Pausing in the In-Between

It was a day like any other day in the life-long ministry of Zacharias the priest.  With Elisabeth’s goodbye kiss still warm on his cheek, he went about his business, reporting for duty in his scheduled commitment to serve in the Temple.

It was a day like no other day when the honor of entering the most holy place fell to Zacharias, and his aging eyes found the burning incense eclipsed by angel light. Startling and strange, the heavenly messenger’s words hooked unbelief, earning Zacharias a nine-month sentence of mute pondering.  God’s four-hundred year silence was broken, leaving an elderly couple blinking and gasping at this new way of understanding the word impossible.

“Well stricken in years” is the delicate, traditional rendering, a state that would have made for a challenging pregnancy in any era — even if you are carrying the forerunner of the Messiah.  Like a spavined barn with tar paper siding, Elisabeth’s olden frame would have been covered with skin already stretched and sagging, but with joy she bore the bone-on-bone pain of an aging back and a heavy load.

Did she understand that her glorious passage from barren to fruitful was more a rending of history than a miracle of gynecology?


It was a December day like any other.  There was dog hair that needed to be vacuumed.  There were lessons that needed to be prepared.  There were emails unanswered and dishes unwashed.  By my calculation, Advent season includes the routine preparation of at least seventy-five meals on top of all the other holiday baking and decorating.

What does it take to transform those December days?


Join me at SheLoves Magazine today and ponder with me the challenge of staying present to the wonder of the Word made flesh.

May God’s present-day proclamation land with power on your believing heart this season:
God is with us.
Nothing shall be impossible.


captureCounting down the days until the beginning of the book discussion group on C.S. Lewis’s Till We Have Faces. Watch for a reading schedule on January 5!

If you enjoy reading Living Our Days, subscribe to get regular Bible studies and book reviews delivered to your inbox.  Just enter your e-mail address in the box at the top of this page.

I link-up with a number of blogging  communities on a regular basis.  They are listed in the left sidebar by day of the week.  I hope that you will take a moment to enjoy reading the work of some of these fine writers and thinkers.

Image credit


Published by

Michele Morin

Michele Morin is a teacher, blogger, reader, and gardener who finds joy in sitting at a table surrounded by women with open Bibles. She has been married to an unreasonably patient husband for over 25 years, and their four children are growing up at an alarming rate. Michele loves hot tea and well-crafted sentences, poems that stop her in her tracks and days at the ocean with the whole family. She laments biblical illiteracy and advocates for the prudent use of “little minutes.” She blogs at Living Our Days, and you can connect with her on Facebook or Twitter.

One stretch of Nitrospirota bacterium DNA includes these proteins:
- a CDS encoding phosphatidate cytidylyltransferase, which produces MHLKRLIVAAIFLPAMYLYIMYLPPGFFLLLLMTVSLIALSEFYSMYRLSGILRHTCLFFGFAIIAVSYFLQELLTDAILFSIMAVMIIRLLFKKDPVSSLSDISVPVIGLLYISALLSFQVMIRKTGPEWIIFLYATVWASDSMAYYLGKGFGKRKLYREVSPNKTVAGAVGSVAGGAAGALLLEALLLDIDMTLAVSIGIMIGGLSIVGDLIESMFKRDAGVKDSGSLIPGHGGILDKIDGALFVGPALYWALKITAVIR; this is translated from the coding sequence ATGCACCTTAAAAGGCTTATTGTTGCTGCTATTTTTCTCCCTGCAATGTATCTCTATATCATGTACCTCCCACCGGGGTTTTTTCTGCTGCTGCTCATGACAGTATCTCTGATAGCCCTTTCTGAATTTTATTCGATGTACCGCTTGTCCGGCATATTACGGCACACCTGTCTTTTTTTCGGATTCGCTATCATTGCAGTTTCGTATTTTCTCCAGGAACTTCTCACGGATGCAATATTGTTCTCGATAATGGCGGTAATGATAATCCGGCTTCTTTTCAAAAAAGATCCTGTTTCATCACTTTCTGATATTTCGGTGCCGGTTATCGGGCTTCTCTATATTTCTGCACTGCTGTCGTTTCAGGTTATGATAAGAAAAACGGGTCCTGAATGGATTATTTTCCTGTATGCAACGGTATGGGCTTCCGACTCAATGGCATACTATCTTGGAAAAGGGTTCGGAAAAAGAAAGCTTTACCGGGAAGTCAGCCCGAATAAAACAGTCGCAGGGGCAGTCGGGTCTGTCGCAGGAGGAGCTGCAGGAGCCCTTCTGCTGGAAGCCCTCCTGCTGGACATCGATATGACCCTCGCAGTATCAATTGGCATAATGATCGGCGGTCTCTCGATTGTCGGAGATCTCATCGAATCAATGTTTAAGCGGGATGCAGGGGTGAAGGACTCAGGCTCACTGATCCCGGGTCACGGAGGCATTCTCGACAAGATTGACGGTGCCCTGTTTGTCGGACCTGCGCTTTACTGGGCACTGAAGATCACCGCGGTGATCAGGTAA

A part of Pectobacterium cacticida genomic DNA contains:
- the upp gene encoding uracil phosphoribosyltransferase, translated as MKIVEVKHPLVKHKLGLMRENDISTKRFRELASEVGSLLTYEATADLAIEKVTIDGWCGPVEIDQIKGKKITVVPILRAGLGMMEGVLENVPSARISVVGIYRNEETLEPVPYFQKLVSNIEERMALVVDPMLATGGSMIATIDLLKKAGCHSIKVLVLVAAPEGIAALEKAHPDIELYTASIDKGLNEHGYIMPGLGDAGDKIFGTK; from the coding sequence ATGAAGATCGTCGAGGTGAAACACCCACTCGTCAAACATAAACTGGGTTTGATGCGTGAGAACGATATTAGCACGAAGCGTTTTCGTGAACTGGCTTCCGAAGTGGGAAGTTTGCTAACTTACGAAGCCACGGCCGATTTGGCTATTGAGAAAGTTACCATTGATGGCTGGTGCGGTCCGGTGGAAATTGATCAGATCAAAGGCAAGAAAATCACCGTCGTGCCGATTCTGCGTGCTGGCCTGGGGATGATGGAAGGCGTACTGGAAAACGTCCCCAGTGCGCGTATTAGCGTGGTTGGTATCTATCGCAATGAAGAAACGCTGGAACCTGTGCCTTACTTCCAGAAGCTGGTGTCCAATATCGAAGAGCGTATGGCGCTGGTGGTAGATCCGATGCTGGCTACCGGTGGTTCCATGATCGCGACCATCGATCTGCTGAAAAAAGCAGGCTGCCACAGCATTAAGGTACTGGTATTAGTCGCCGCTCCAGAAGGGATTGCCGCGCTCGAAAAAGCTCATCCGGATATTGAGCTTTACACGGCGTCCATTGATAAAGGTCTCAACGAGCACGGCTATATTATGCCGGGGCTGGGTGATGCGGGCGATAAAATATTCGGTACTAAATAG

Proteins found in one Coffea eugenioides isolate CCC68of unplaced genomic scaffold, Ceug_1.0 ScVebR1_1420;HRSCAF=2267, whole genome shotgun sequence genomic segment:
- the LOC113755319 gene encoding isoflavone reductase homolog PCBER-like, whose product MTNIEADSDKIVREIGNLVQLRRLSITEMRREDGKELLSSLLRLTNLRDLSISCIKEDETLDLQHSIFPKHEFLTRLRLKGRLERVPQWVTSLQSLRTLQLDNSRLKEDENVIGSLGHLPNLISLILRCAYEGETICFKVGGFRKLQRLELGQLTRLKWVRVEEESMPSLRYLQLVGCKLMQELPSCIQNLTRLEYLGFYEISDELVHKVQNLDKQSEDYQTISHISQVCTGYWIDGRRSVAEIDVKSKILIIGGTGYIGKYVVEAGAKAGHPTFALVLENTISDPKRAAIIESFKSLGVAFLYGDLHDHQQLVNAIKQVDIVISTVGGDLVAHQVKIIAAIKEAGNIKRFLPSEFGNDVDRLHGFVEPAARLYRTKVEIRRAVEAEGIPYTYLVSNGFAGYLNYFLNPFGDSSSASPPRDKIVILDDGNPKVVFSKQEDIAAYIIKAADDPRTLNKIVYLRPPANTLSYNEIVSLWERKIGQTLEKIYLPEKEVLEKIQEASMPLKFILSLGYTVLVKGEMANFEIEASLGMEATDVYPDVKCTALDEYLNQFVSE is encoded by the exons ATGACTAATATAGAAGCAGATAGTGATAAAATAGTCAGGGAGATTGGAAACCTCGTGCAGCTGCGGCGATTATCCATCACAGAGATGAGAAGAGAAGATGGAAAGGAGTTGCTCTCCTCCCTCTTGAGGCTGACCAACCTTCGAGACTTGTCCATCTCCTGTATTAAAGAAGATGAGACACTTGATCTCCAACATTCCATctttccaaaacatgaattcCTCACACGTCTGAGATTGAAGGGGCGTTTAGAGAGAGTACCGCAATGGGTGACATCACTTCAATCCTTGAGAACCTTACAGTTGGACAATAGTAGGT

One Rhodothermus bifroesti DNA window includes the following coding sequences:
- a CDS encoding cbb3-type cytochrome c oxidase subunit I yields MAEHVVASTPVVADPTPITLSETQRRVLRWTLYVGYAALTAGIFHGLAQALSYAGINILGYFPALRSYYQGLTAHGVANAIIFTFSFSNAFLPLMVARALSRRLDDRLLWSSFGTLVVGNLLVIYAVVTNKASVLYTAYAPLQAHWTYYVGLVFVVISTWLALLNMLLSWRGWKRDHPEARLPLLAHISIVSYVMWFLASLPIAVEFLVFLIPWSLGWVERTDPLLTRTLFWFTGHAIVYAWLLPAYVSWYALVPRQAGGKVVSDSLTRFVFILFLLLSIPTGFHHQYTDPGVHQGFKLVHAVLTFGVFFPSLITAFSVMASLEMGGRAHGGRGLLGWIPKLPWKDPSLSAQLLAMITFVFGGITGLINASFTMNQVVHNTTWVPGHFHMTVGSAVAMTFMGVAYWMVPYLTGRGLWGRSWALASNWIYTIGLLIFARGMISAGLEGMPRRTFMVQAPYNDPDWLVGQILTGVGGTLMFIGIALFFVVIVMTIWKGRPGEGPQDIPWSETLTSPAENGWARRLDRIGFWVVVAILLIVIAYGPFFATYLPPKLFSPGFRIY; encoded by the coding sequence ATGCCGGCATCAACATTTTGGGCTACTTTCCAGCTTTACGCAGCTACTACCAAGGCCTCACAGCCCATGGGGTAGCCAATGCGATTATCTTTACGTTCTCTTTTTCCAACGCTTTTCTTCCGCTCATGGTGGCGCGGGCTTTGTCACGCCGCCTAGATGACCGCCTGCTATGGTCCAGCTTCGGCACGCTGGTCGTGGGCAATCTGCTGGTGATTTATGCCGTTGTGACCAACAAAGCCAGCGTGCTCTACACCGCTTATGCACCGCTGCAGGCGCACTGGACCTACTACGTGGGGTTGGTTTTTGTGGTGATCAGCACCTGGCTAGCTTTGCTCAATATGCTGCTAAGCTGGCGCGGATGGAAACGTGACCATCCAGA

14 thoughts on “Pausing in the In-Between”

  1. Michele, I always enjoy your interpretation of scripture stories. So intelligently written and thought-provoking. I will mull on thoughts of Elizabeth’s joy today. Merry Christmas from your neighbor at #thoughtprovokingthursday.


  2. What a powerful message you have unwrapped in these words, Michele:
    “May God’s present-day proclamation land with power on your believing heart this season:
    God is with us.
    Nothing shall be impossible.”
    Praying you have a blessed Christmas season with your loved ones! 🙂

    Liked by 1 person

  3. A wonderful message again Michele, thank you! I have never given much thought to the age of Elizabeth in relation to sagging skin and aching joints. This brings a whole new dimension (for me at least) to the Christmas story. Mary was so young and the implications of her pregnancy (possibly getting stoned for being unfaithful) were challenging enough. But Elizabeth? My goodness! She is at the other end of the spectrum (quite literally) isn’t she? The pain her body suffered to bring the forerunner of Christ into the world, must have been very great. Two women with two very different burdens. It only magnifies the story even more. Thank you!


    1. I was nearly forty when my fourth son was born, and it was a long nine months. I can’t even imagine how Elisabeth endured, but I’m sure that her joy had something to do with it. Thanks, Kelly, for reading.


  4. Michele, I love, love, love this post, especially your quote, “But, if I stay present to the wonder of Word made flesh, my blunted perception is sharpened just enough to hear God’s present-day proclamation in words that bypass angel lips and star song, but land in power on the believing heart: ‘Nothing shall be impossible. God is with us.'” Leaning in to this precious Truth, these wonderful words of life today…many blessings to you ❤️

    Liked by 1 person

Leave a Reply

Fill in your details below or click an icon to log in: Logo

You are commenting using your account. Log Out / Change )

Twitter picture

You are commenting using your Twitter account. Log Out / Change )

Facebook photo

You are commenting using your Facebook account. Log Out / Change )

Google+ photo

You are commenting using your Google+ account. Log Out / Change )

Connecting to %s